Yours, Red Watch - Andy (right), Byrne (helm), Greg (left) and Linda (standing)

 

 


 

SKIPPER'S UPDATE

 

05 August 2008 03:39

 

Hello Followers!

It is really heartening to know that so many of you are following our progress. The crew love the idea that they are not out here alone in this vast grey wilderness! Somehow the balance between remote living in small teams on this yacht and the occasional few lines by email set the right balance.

 

I have been asked for some more technical data on our progress. I have asked the watch leaders to include this in their blogs in future. Today we have had little sunshine breaking through the layer of grey stratos cloud. A rather mellow morning was spent up top with Anne's Watch and an afternoon doing stuff - including making bread! Successfully but a little dense, like damper really. I will have to try again tomorrow. At present it is dark, chilly and nearly wind-less. The 2 to 12 knots of breeze arrives from the East to North East and drops away again, all due to the high pressure that has enveloped Adventure over the last 24 hours. I need to keep the boat speed at around 7 knots to meet my deadlines but then I only have about 1000 miles of fuel, some of which has already been expended during the 1050 miles we have travelled so far. And I need most of that for the potential fog and ice hazards close in to Greenland and the west coast if it turns light in the high pressure around Greenland.

 

Whilst I have been concerning myself with reading the Arctic Pilot books etc, Windy has been teaching the Competent Crew Syllabus and more to our eager crew. They have covered much of it already during their training since January but it never hurts to revise things and then discuss how they apply to ocean sailing rather than pottering about in the Solent. We have both been guiding the crew and fixing bits and pieces that always go wrong at sea - mainly domestic stuff. For example, the heads (loo) door came off its hinges, a small chaff appeared on the mainsail, a piece of web strap that stops the main sheet twisting came apart and needed replacing. That sort of thing. And Windy is great at making running improvements too. His 90,000+ sea miles give him a great experience base on which to draw. We all learn from him daily. And yet he is so self-deprecating, talking of the brilliance of other skippers like Becky rather than himself. Never happier than when he is busy, he is also trying hard to quit smoking on this trip and so far so good.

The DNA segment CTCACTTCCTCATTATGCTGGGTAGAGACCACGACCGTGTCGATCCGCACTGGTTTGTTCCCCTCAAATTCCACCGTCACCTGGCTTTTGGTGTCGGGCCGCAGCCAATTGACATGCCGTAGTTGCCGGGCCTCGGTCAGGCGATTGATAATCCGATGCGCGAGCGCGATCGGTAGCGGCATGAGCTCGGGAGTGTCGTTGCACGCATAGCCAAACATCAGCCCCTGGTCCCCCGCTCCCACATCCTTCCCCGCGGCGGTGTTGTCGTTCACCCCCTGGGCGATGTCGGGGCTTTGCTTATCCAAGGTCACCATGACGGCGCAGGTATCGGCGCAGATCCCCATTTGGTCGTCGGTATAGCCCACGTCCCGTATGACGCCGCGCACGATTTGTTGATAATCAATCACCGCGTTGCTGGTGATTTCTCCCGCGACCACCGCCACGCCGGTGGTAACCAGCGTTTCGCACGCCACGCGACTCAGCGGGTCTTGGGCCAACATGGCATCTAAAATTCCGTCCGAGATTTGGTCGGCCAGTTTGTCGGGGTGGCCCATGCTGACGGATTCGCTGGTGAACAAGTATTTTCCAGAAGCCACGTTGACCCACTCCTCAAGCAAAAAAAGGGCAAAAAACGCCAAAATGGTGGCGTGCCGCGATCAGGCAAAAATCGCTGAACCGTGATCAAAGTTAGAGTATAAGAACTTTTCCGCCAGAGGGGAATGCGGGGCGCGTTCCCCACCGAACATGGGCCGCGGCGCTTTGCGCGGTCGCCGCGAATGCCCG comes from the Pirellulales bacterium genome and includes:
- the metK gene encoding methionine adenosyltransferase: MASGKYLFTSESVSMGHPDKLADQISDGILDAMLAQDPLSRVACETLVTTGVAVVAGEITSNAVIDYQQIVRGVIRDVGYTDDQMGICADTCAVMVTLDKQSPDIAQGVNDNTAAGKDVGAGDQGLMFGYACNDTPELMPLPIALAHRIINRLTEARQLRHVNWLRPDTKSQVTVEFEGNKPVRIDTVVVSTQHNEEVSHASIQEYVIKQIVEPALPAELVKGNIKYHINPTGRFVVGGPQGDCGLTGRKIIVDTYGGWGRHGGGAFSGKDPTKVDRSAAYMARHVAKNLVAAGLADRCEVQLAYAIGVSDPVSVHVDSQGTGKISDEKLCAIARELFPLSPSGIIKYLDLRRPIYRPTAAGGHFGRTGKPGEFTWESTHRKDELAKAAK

Rachel, Dave and Windy


Picture shows Rachel, Dave and Windy during a stormy afternoon just before it all kicked off.

 

You will know that the crew do 4 hours on 4 hours off for their 24 hour day - 0000 to 0400; 0400 to 0800; 0800 to 1200; 1200 to 1400; 1400 to 1600; 1600 to 2000; 2000 to 0000. The dog watches mean they swap about so do not do the same watch on successive days. One day in 3 they perform Mother Watch for a 24 hour period, Windy and I split the night watches 6 and 6. I do 2000 hrs to 0200 hrs and Windy does 0200 hrs to 0800 hrs. He is happy with that as he gets some peace to make and mend various bits and pieces. I like that arrangement as I like sunsets not sunrises! Windy then sleeps for a few hours in the morning and we both grab a "Pensioners" some time during the afternoon to recharge our batteries ready for the night watches. All our stuff is fitted around that routine.

 

Anyway, it is 0125 local time and I need to download the latest weather charts and get ready to brief Windy who comes on watch at 0200 hrs, so will say goodbye for now.

Keep following these intrepid explorers of yours - be proud of them; they are all doing well and all learning some really valuable lessons.

 

Richard

 


 

Postion as at 5 Aug 08 17.22hrs (57°02'31"N 29°54'52"W)

Speed - 11km/h

Course - 289°

 

Current Position